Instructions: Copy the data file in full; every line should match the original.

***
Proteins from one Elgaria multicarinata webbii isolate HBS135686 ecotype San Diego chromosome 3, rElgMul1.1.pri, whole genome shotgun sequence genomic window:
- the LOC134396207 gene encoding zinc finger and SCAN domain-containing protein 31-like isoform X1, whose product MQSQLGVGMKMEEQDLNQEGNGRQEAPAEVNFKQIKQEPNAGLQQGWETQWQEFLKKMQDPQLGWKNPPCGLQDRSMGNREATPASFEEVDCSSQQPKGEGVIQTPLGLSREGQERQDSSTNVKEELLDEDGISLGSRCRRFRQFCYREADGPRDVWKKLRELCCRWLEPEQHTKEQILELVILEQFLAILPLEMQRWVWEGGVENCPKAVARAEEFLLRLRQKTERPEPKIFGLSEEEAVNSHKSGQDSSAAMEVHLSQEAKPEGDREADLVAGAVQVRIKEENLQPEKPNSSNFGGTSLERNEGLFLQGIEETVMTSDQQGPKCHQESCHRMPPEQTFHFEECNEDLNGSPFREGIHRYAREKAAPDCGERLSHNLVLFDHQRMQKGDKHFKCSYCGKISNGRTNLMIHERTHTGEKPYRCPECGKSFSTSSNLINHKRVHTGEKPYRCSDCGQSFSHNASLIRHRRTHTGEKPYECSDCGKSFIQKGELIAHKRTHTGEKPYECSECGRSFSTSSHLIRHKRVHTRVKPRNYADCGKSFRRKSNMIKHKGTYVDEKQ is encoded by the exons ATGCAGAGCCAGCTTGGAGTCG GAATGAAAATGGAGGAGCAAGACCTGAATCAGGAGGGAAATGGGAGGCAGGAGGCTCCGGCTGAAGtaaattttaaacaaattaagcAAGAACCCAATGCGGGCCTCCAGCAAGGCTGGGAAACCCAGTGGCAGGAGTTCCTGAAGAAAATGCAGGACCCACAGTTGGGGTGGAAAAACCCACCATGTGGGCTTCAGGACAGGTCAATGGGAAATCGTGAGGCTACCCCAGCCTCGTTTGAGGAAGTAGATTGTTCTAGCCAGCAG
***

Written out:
Proteins from one Elgaria multicarinata webbii isolate HBS135686 ecotype San Diego chromosome 3, rElgMul1.1.pri, whole genome shotgun sequence genomic window:
- the LOC134396207 gene encoding zinc finger and SCAN domain-containing protein 31-like isoform X1, whose product MQSQLGVGMKMEEQDLNQEGNGRQEAPAEVNFKQIKQEPNAGLQQGWETQWQEFLKKMQDPQLGWKNPPCGLQDRSMGNREATPASFEEVDCSSQQPKGEGVIQTPLGLSREGQERQDSSTNVKEELLDEDGISLGSRCRRFRQFCYREADGPRDVWKKLRELCCRWLEPEQHTKEQILELVILEQFLAILPLEMQRWVWEGGVENCPKAVARAEEFLLRLRQKTERPEPKIFGLSEEEAVNSHKSGQDSSAAMEVHLSQEAKPEGDREADLVAGAVQVRIKEENLQPEKPNSSNFGGTSLERNEGLFLQGIEETVMTSDQQGPKCHQESCHRMPPEQTFHFEECNEDLNGSPFREGIHRYAREKAAPDCGERLSHNLVLFDHQRMQKGDKHFKCSYCGKISNGRTNLMIHERTHTGEKPYRCPECGKSFSTSSNLINHKRVHTGEKPYRCSDCGQSFSHNASLIRHRRTHTGEKPYECSDCGKSFIQKGELIAHKRTHTGEKPYECSECGRSFSTSSHLIRHKRVHTRVKPRNYADCGKSFRRKSNMIKHKGTYVDEKQ is encoded by the exons ATGCAGAGCCAGCTTGGAGTCG GAATGAAAATGGAGGAGCAAGACCTGAATCAGGAGGGAAATGGGAGGCAGGAGGCTCCGGCTGAAGtaaattttaaacaaattaagcAAGAACCCAATGCGGGCCTCCAGCAAGGCTGGGAAACCCAGTGGCAGGAGTTCCTGAAGAAAATGCAGGACCCACAGTTGGGGTGGAAAAACCCACCATGTGGGCTTCAGGACAGGTCAATGGGAAATCGTGAGGCTACCCCAGCCTCGTTTGAGGAAGTAGATTGTTCTAGCCAGCAG